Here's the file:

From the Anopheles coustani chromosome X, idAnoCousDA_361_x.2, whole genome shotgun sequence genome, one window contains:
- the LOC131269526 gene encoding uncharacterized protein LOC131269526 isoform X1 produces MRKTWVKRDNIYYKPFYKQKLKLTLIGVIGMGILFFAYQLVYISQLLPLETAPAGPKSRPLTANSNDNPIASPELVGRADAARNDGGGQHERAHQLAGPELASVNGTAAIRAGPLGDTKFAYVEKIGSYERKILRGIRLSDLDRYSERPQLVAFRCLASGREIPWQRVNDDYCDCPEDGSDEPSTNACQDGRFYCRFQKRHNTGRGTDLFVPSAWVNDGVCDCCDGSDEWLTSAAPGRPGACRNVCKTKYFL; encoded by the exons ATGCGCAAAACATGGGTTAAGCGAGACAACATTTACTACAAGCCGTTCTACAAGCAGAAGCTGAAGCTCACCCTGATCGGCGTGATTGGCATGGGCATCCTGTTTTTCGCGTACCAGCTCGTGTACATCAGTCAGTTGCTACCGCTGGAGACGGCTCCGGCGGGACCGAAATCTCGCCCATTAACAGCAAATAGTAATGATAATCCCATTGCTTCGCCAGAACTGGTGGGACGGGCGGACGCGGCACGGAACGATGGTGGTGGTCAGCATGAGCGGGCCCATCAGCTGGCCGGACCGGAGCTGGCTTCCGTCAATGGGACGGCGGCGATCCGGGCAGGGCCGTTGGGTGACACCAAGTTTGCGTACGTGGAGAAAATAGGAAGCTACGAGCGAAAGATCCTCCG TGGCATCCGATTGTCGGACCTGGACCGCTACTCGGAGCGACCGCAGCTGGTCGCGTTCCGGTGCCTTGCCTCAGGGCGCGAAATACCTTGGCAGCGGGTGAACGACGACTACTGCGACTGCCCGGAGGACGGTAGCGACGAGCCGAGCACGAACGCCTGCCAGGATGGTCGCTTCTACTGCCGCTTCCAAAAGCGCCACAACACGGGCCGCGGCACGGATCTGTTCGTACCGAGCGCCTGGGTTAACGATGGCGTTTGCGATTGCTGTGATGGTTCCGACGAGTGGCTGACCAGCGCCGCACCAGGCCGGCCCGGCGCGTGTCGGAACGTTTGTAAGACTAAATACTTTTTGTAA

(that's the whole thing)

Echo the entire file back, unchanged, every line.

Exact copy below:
From the Anopheles coustani chromosome X, idAnoCousDA_361_x.2, whole genome shotgun sequence genome, one window contains:
- the LOC131269526 gene encoding uncharacterized protein LOC131269526 isoform X1 produces MRKTWVKRDNIYYKPFYKQKLKLTLIGVIGMGILFFAYQLVYISQLLPLETAPAGPKSRPLTANSNDNPIASPELVGRADAARNDGGGQHERAHQLAGPELASVNGTAAIRAGPLGDTKFAYVEKIGSYERKILRGIRLSDLDRYSERPQLVAFRCLASGREIPWQRVNDDYCDCPEDGSDEPSTNACQDGRFYCRFQKRHNTGRGTDLFVPSAWVNDGVCDCCDGSDEWLTSAAPGRPGACRNVCKTKYFL; encoded by the exons ATGCGCAAAACATGGGTTAAGCGAGACAACATTTACTACAAGCCGTTCTACAAGCAGAAGCTGAAGCTCACCCTGATCGGCGTGATTGGCATGGGCATCCTGTTTTTCGCGTACCAGCTCGTGTACATCAGTCAGTTGCTACCGCTGGAGACGGCTCCGGCGGGACCGAAATCTCGCCCATTAACAGCAAATAGTAATGATAATCCCATTGCTTCGCCAGAACTGGTGGGACGGGCGGACGCGGCACGGAACGATGGTGGTGGTCAGCATGAGCGGGCCCATCAGCTGGCCGGACCGGAGCTGGCTTCCGTCAATGGGACGGCGGCGATCCGGGCAGGGCCGTTGGGTGACACCAAGTTTGCGTACGTGGAGAAAATAGGAAGCTACGAGCGAAAGATCCTCCG TGGCATCCGATTGTCGGACCTGGACCGCTACTCGGAGCGACCGCAGCTGGTCGCGTTCCGGTGCCTTGCCTCAGGGCGCGAAATACCTTGGCAGCGGGTGAACGACGACTACTGCGACTGCCCGGAGGACGGTAGCGACGAGCCGAGCACGAACGCCTGCCAGGATGGTCGCTTCTACTGCCGCTTCCAAAAGCGCCACAACACGGGCCGCGGCACGGATCTGTTCGTACCGAGCGCCTGGGTTAACGATGGCGTTTGCGATTGCTGTGATGGTTCCGACGAGTGGCTGACCAGCGCCGCACCAGGCCGGCCCGGCGCGTGTCGGAACGTTTGTAAGACTAAATACTTTTTGTAA